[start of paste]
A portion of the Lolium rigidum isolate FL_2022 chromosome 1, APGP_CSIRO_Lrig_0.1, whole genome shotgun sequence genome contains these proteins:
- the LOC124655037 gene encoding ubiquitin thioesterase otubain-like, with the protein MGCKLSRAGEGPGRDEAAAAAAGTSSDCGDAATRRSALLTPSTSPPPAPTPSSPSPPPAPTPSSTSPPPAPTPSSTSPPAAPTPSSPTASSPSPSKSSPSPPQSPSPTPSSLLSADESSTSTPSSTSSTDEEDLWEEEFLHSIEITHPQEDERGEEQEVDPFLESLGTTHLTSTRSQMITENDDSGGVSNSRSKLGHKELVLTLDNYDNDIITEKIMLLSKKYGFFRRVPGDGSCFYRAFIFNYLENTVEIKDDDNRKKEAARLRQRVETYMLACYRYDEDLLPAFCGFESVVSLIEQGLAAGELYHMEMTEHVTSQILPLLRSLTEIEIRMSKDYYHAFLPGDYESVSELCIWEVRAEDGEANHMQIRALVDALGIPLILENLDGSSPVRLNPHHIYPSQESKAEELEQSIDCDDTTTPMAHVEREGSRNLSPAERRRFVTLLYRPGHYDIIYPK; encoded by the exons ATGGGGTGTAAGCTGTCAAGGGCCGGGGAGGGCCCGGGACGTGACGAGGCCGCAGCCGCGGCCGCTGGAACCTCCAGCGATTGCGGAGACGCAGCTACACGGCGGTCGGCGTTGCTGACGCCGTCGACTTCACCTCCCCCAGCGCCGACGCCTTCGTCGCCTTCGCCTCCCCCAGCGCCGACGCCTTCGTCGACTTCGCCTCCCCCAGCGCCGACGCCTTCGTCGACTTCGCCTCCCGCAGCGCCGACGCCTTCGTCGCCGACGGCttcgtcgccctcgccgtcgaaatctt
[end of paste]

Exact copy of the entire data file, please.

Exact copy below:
A portion of the Lolium rigidum isolate FL_2022 chromosome 1, APGP_CSIRO_Lrig_0.1, whole genome shotgun sequence genome contains these proteins:
- the LOC124655037 gene encoding ubiquitin thioesterase otubain-like, with the protein MGCKLSRAGEGPGRDEAAAAAAGTSSDCGDAATRRSALLTPSTSPPPAPTPSSPSPPPAPTPSSTSPPPAPTPSSTSPPAAPTPSSPTASSPSPSKSSPSPPQSPSPTPSSLLSADESSTSTPSSTSSTDEEDLWEEEFLHSIEITHPQEDERGEEQEVDPFLESLGTTHLTSTRSQMITENDDSGGVSNSRSKLGHKELVLTLDNYDNDIITEKIMLLSKKYGFFRRVPGDGSCFYRAFIFNYLENTVEIKDDDNRKKEAARLRQRVETYMLACYRYDEDLLPAFCGFESVVSLIEQGLAAGELYHMEMTEHVTSQILPLLRSLTEIEIRMSKDYYHAFLPGDYESVSELCIWEVRAEDGEANHMQIRALVDALGIPLILENLDGSSPVRLNPHHIYPSQESKAEELEQSIDCDDTTTPMAHVEREGSRNLSPAERRRFVTLLYRPGHYDIIYPK; encoded by the exons ATGGGGTGTAAGCTGTCAAGGGCCGGGGAGGGCCCGGGACGTGACGAGGCCGCAGCCGCGGCCGCTGGAACCTCCAGCGATTGCGGAGACGCAGCTACACGGCGGTCGGCGTTGCTGACGCCGTCGACTTCACCTCCCCCAGCGCCGACGCCTTCGTCGCCTTCGCCTCCCCCAGCGCCGACGCCTTCGTCGACTTCGCCTCCCCCAGCGCCGACGCCTTCGTCGACTTCGCCTCCCGCAGCGCCGACGCCTTCGTCGCCGACGGCttcgtcgccctcgccgtcgaaatctt